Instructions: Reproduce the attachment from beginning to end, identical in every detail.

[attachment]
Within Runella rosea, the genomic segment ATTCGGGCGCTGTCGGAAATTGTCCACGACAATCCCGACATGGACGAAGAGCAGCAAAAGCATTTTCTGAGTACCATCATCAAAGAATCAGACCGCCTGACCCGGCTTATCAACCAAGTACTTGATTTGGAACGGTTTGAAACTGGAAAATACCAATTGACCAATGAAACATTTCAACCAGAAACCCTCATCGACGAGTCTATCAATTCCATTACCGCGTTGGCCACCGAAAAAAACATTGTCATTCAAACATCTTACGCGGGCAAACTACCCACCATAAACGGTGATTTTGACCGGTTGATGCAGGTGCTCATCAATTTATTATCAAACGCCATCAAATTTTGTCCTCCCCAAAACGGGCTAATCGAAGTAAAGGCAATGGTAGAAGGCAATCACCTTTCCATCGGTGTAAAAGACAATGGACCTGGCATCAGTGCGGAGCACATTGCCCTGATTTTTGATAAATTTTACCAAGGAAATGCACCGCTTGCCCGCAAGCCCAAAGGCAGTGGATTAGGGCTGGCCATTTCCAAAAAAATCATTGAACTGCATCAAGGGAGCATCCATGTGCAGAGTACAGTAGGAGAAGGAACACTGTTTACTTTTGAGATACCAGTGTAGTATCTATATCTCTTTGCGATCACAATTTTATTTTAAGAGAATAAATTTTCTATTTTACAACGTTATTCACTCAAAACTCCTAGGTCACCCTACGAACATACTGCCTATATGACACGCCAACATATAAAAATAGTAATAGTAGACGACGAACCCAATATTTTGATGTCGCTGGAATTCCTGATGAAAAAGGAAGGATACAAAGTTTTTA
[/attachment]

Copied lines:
Within Runella rosea, the genomic segment ATTCGGGCGCTGTCGGAAATTGTCCACGACAATCCCGACATGGACGAAGAGCAGCAAAAGCATTTTCTGAGTACCATCATCAAAGAATCAGACCGCCTGACCCGGCTTATCAACCAAGTACTTGATTTGGAACGGTTTGAAACTGGAAAATACCAATTGACCAATGAAACATTTCAACCAGAAACCCTCATCGACGAGTCTATCAATTCCATTACCGCGTTGGCCACCGAAAAAAACATTGTCATTCAAACATCTTACGCGGGCAAACTACCCACCATAAACGGTGATTTTGACCGGTTGATGCAGGTGCTCATCAATTTATTATCAAACGCCATCAAATTTTGTCCTCCCCAAAACGGGCTAATCGAAGTAAAGGCAATGGTAGAAGGCAATCACCTTTCCATCGGTGTAAAAGACAATGGACCTGGCATCAGTGCGGAGCACATTGCCCTGATTTTTGATAAATTTTACCAAGGAAATGCACCGCTTGCCCGCAAGCCCAAAGGCAGTGGATTAGGGCTGGCCATTTCCAAAAAAATCATTGAACTGCATCAAGGGAGCATCCATGTGCAGAGTACAGTAGGAGAAGGAACACTGTTTACTTTTGAGATACCAGTGTAGTATCTATATCTCTTTGCGATCACAATTTTATTTTAAGAGAATAAATTTTCTATTTTACAACGTTATTCACTCAAAACTCCTAGGTCACCCTACGAACATACTGCCTATATGACACGCCAACATATAAAAATAGTAATAGTAGACGACGAACCCAATATTTTGATGTCGCTGGAATTCCTGATGAAAAAGGAAGGATACAAAGTTTTTA